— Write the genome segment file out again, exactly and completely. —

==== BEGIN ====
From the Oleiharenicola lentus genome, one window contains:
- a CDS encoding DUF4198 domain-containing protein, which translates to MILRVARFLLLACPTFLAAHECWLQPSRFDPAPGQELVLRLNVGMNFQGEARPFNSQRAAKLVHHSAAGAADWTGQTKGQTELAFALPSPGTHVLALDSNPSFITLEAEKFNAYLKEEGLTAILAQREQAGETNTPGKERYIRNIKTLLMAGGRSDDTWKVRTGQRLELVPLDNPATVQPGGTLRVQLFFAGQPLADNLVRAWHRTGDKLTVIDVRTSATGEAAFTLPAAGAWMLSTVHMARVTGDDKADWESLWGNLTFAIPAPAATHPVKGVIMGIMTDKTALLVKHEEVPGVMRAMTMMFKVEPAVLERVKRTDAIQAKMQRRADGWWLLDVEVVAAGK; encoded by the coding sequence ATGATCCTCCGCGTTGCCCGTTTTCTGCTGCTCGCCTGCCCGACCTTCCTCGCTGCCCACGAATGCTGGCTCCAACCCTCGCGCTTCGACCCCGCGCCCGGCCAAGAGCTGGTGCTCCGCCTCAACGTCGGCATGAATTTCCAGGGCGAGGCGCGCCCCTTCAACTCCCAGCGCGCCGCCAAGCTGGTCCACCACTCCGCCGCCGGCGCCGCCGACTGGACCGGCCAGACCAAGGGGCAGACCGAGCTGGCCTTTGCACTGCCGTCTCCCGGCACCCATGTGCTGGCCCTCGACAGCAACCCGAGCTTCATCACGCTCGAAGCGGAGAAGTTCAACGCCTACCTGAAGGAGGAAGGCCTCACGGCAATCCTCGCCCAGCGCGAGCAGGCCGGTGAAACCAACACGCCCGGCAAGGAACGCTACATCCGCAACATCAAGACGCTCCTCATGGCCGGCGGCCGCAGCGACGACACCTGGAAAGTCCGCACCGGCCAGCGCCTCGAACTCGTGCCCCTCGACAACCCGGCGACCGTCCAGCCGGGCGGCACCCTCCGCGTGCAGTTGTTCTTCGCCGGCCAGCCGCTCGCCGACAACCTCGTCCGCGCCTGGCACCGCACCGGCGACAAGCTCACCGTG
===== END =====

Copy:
From the Oleiharenicola lentus genome, one window contains:
- a CDS encoding DUF4198 domain-containing protein, which translates to MILRVARFLLLACPTFLAAHECWLQPSRFDPAPGQELVLRLNVGMNFQGEARPFNSQRAAKLVHHSAAGAADWTGQTKGQTELAFALPSPGTHVLALDSNPSFITLEAEKFNAYLKEEGLTAILAQREQAGETNTPGKERYIRNIKTLLMAGGRSDDTWKVRTGQRLELVPLDNPATVQPGGTLRVQLFFAGQPLADNLVRAWHRTGDKLTVIDVRTSATGEAAFTLPAAGAWMLSTVHMARVTGDDKADWESLWGNLTFAIPAPAATHPVKGVIMGIMTDKTALLVKHEEVPGVMRAMTMMFKVEPAVLERVKRTDAIQAKMQRRADGWWLLDVEVVAAGK; encoded by the coding sequence ATGATCCTCCGCGTTGCCCGTTTTCTGCTGCTCGCCTGCCCGACCTTCCTCGCTGCCCACGAATGCTGGCTCCAACCCTCGCGCTTCGACCCCGCGCCCGGCCAAGAGCTGGTGCTCCGCCTCAACGTCGGCATGAATTTCCAGGGCGAGGCGCGCCCCTTCAACTCCCAGCGCGCCGCCAAGCTGGTCCACCACTCCGCCGCCGGCGCCGCCGACTGGACCGGCCAGACCAAGGGGCAGACCGAGCTGGCCTTTGCACTGCCGTCTCCCGGCACCCATGTGCTGGCCCTCGACAGCAACCCGAGCTTCATCACGCTCGAAGCGGAGAAGTTCAACGCCTACCTGAAGGAGGAAGGCCTCACGGCAATCCTCGCCCAGCGCGAGCAGGCCGGTGAAACCAACACGCCCGGCAAGGAACGCTACATCCGCAACATCAAGACGCTCCTCATGGCCGGCGGCCGCAGCGACGACACCTGGAAAGTCCGCACCGGCCAGCGCCTCGAACTCGTGCCCCTCGACAACCCGGCGACCGTCCAGCCGGGCGGCACCCTCCGCGTGCAGTTGTTCTTCGCCGGCCAGCCGCTCGCCGACAACCTCGTCCGCGCCTGGCACCGCACCGGCGACAAGCTCACCGTG